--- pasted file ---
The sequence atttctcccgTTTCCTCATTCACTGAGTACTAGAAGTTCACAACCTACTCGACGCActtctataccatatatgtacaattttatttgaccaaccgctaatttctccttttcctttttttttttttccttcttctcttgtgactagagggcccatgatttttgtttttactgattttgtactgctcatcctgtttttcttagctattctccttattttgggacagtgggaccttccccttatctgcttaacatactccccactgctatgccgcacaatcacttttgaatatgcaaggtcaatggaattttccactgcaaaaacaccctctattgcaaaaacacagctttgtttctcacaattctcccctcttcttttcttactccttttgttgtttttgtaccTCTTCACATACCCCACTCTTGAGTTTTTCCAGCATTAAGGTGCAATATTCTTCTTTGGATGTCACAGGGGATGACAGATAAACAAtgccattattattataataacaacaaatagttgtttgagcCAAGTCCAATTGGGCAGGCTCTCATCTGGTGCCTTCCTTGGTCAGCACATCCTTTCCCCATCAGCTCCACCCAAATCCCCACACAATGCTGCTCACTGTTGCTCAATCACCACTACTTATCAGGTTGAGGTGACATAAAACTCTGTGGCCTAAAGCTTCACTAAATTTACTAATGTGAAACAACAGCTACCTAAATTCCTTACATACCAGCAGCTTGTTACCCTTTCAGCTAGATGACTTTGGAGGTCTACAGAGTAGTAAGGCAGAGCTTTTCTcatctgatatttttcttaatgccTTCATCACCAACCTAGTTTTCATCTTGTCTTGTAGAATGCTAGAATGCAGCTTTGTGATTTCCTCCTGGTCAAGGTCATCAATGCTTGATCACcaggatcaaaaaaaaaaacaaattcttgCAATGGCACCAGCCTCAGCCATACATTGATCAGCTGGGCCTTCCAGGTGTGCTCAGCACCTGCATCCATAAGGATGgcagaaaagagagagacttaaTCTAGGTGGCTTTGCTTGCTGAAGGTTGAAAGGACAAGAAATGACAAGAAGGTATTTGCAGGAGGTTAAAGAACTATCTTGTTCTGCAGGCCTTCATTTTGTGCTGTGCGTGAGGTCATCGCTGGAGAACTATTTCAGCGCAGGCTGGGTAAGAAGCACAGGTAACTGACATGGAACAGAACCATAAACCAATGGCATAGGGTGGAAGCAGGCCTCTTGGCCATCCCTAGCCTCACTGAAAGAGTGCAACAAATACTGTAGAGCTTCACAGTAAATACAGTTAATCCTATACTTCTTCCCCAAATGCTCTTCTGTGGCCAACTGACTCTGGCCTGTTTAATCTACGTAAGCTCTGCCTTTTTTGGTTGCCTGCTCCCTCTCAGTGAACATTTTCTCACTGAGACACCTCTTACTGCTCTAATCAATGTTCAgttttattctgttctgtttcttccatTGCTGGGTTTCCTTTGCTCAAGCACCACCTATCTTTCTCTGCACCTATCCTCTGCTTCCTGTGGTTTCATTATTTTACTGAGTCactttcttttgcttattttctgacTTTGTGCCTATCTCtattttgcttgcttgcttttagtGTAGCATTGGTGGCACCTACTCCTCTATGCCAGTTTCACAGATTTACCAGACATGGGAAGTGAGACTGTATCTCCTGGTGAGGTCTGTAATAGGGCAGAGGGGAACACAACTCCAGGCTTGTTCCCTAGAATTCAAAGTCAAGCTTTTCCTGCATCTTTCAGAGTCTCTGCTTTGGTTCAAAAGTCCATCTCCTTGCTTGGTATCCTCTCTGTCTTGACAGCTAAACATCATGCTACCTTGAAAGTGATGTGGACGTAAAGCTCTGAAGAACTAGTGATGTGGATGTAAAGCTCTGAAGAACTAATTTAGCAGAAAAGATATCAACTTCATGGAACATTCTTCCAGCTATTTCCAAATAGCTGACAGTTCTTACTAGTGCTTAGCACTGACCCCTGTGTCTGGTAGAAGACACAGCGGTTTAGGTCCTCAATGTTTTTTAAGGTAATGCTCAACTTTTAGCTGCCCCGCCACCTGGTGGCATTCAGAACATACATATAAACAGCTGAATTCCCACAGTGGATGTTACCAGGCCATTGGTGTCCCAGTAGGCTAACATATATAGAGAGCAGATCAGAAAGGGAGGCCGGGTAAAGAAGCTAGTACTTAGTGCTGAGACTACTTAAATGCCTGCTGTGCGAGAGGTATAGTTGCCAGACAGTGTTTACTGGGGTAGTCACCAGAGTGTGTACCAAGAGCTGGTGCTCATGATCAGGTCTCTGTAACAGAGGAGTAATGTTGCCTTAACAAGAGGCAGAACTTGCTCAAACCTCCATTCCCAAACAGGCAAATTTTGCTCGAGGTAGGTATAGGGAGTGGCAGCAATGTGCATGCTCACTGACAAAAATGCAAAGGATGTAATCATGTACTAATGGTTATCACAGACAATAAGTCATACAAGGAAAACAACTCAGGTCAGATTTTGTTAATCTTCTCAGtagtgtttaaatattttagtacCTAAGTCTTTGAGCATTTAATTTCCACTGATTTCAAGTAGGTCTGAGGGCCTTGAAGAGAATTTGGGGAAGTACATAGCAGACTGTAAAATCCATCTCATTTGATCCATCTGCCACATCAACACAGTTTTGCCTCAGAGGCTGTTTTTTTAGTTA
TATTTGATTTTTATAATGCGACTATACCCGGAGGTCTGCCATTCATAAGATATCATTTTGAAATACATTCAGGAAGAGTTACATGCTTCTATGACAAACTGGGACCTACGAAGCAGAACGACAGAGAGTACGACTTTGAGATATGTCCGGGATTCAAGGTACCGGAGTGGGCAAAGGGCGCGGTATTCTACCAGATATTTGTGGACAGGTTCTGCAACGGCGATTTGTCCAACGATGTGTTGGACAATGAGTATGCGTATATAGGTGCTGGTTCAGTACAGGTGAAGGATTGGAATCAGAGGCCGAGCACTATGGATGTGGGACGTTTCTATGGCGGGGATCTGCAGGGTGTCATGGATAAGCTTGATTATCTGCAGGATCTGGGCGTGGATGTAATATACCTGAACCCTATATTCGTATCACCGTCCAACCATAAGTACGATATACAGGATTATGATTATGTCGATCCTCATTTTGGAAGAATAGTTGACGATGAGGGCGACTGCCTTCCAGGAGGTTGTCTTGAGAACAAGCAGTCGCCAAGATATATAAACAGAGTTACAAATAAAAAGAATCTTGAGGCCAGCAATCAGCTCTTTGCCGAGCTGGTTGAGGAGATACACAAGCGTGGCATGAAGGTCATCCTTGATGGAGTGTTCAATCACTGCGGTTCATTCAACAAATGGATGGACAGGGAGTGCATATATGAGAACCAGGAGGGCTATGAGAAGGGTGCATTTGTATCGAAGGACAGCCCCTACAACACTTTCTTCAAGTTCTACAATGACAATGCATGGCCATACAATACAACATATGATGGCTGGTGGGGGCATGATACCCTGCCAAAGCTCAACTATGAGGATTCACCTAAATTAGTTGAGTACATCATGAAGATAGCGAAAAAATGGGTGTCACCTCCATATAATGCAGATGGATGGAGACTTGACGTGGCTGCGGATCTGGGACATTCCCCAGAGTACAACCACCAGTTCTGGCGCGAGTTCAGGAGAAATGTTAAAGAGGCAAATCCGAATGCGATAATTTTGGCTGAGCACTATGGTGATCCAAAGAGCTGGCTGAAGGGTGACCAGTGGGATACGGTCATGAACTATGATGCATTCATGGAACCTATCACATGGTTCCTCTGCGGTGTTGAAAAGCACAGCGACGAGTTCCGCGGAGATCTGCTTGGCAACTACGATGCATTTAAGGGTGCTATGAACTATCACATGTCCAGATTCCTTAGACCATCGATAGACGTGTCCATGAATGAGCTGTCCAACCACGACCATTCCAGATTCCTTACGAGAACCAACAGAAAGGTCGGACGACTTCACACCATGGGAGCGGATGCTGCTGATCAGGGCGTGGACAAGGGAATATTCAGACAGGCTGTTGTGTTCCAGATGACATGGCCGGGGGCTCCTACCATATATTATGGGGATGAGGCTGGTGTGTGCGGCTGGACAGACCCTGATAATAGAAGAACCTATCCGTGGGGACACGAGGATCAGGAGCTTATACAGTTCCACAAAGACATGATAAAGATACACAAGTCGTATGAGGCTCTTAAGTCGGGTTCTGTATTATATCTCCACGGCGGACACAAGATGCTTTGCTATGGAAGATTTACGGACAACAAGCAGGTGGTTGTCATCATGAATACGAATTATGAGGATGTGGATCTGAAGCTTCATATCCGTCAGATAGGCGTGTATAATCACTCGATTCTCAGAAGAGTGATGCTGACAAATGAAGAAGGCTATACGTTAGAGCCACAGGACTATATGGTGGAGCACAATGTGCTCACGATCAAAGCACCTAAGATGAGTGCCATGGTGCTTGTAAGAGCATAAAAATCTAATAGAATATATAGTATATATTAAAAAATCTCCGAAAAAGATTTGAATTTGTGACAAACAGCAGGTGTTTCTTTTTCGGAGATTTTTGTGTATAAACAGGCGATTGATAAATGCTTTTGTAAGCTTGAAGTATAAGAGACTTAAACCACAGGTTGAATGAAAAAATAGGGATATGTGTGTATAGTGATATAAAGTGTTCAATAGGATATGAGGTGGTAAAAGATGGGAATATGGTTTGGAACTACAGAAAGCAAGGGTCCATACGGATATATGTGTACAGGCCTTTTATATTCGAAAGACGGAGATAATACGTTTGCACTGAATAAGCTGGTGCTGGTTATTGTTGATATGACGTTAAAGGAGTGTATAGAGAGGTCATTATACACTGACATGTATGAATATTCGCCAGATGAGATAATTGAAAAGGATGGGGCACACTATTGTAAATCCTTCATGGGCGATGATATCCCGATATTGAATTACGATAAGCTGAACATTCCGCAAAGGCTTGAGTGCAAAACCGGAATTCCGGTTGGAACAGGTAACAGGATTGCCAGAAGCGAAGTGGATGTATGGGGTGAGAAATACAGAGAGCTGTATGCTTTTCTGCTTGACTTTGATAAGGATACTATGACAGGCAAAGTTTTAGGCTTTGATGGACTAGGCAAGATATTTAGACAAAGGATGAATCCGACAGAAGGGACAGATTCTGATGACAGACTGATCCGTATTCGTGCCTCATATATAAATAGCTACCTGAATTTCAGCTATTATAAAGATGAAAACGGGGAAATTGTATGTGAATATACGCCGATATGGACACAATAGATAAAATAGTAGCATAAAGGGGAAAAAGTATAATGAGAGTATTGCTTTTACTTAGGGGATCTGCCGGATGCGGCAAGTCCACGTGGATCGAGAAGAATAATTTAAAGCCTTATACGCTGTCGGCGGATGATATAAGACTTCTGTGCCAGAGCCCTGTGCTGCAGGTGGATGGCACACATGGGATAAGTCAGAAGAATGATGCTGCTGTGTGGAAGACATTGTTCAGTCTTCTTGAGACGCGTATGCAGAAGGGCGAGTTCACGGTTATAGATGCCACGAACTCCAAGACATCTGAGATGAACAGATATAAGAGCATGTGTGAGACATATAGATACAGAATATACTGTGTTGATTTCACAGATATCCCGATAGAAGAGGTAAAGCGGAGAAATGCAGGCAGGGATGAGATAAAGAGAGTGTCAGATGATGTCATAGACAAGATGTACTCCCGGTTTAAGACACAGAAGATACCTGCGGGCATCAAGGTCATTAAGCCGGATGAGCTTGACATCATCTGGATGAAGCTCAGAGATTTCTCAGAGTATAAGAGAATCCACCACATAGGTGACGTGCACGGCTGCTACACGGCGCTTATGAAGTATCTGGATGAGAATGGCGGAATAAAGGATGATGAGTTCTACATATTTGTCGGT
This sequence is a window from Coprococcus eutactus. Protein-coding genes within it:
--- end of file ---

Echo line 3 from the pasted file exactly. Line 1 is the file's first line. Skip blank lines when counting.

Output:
This sequence is a window from Coprococcus eutactus. Protein-coding genes within it: